70th Anniversary of Operational Flying

 

Tuesday 1 March marked the 70th anniversary of operational flying from Royal Air Force Coningsby.The Station began operational flying on the night of 1 March 1941. At fourteen minutes past eight in the evening, Handley Page Hampdens of 106 Squadron began taking off on a mission to Cologne in Germany.

Five aircraft flew in the operation, all of the aircraft returned safely. Hampdens were the first aircraft to be based on the Station, followed by Avro Manchesters, and then Avro Lancasters.

Among the famous personalities to be based on the Station during World War Two were Wing Commander Guy Gibson (in 1942 as Officer Commanding 106 Squadron, flying Manchesters) and Wing Commander Leonard Cheshire, OC of 617 Squadron, “The Dambusters” in late 1943.  Four other squadrons flew from the airfield during World War Two.

In the 1950’s the Station was first equipped with the Washington, the British version of the American B29 bomber, and then the Canberra.  Until the mid 1960’s RAF Coningsby was a bomber station. As such, squadrons equipped with the Avro Vulcan were based at the Station as part of the “V” Force.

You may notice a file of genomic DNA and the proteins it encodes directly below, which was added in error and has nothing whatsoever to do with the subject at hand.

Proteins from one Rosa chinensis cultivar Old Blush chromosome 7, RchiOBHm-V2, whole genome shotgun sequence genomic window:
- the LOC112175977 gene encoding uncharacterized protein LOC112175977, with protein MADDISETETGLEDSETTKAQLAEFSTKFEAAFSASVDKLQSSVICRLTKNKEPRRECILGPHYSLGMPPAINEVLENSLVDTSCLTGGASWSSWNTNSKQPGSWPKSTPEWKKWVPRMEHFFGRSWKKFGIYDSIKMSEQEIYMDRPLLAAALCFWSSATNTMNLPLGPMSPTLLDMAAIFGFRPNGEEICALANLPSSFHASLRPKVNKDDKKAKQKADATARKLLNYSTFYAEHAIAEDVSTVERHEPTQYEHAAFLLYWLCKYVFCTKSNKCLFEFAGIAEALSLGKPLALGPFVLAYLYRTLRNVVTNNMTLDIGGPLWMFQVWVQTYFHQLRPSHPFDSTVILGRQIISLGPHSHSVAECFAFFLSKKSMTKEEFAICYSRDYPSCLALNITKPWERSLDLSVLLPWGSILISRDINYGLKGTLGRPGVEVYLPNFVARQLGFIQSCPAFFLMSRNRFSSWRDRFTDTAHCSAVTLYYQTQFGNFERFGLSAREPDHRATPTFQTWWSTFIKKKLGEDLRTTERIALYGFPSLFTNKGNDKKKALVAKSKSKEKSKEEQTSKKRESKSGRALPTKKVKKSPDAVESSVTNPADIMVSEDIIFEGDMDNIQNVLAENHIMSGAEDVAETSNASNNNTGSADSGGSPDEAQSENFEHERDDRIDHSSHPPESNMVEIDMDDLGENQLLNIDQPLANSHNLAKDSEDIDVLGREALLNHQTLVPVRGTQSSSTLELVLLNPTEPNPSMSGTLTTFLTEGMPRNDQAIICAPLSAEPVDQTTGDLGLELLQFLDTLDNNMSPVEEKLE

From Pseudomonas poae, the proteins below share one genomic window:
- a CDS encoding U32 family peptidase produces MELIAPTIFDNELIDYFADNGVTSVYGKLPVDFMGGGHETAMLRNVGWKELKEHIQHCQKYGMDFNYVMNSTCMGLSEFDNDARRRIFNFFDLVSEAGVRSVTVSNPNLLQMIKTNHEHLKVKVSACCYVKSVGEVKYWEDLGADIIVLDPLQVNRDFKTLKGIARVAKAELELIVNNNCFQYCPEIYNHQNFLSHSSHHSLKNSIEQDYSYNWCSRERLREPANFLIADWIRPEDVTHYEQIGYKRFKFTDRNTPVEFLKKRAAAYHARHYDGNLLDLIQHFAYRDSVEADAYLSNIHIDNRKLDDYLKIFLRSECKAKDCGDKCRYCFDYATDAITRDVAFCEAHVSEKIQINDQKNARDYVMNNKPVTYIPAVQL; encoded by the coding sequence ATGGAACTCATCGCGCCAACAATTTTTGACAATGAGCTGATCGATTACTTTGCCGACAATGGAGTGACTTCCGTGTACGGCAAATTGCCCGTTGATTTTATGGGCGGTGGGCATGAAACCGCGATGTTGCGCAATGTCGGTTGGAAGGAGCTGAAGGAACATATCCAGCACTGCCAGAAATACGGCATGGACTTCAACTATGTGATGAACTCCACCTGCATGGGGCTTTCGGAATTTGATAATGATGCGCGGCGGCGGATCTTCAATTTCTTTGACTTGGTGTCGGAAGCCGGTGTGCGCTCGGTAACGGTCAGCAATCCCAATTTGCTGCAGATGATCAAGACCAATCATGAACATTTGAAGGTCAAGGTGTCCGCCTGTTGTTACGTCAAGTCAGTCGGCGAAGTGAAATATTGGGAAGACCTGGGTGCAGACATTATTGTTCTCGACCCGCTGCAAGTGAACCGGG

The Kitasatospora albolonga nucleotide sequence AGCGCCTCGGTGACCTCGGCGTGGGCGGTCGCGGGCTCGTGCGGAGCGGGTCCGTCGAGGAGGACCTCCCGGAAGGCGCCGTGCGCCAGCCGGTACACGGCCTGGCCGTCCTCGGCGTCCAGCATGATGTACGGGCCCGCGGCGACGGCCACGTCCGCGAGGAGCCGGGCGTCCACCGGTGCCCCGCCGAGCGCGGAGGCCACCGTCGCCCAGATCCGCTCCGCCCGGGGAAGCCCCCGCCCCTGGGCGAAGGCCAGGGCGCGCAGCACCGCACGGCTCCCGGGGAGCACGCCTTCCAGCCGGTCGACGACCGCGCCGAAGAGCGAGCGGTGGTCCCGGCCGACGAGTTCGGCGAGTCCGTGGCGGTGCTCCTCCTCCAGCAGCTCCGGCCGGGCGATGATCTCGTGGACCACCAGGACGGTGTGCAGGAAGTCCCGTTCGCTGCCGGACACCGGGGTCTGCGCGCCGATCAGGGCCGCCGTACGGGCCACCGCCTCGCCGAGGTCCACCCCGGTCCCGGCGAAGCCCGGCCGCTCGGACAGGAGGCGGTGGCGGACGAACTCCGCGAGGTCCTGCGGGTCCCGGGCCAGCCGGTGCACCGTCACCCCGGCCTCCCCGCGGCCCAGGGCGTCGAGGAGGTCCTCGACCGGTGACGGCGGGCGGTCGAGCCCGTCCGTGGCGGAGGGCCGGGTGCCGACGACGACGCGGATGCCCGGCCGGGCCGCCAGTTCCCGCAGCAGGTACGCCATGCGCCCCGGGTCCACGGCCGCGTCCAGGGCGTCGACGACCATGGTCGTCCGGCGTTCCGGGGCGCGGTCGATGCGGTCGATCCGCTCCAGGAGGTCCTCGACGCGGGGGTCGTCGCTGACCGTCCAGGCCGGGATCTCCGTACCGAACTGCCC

The Station then became a fighter base with the advent of the Phantom, followed by the Tornado F3, and now the Eurofighter Typhoon. The primary role of Typhoon at RAF Coningsby is Quick Reaction Alert, to be ready 24/7, 365 days a year to guard against a potential aerial threat to the UK.

Alongside the jets of the most modern aircraft in RAF service, propeller engines can still be heard at Coningsby. Since 1976 the world famous RAF Battle of Britain Memorial Flight has been based at the Station.  70 years on, RAF Coningsby is still going strong.

PHOTOS:  Lancaster of BBMF with Typhoon behind in 2007. MOD / Crown Copyright.

 

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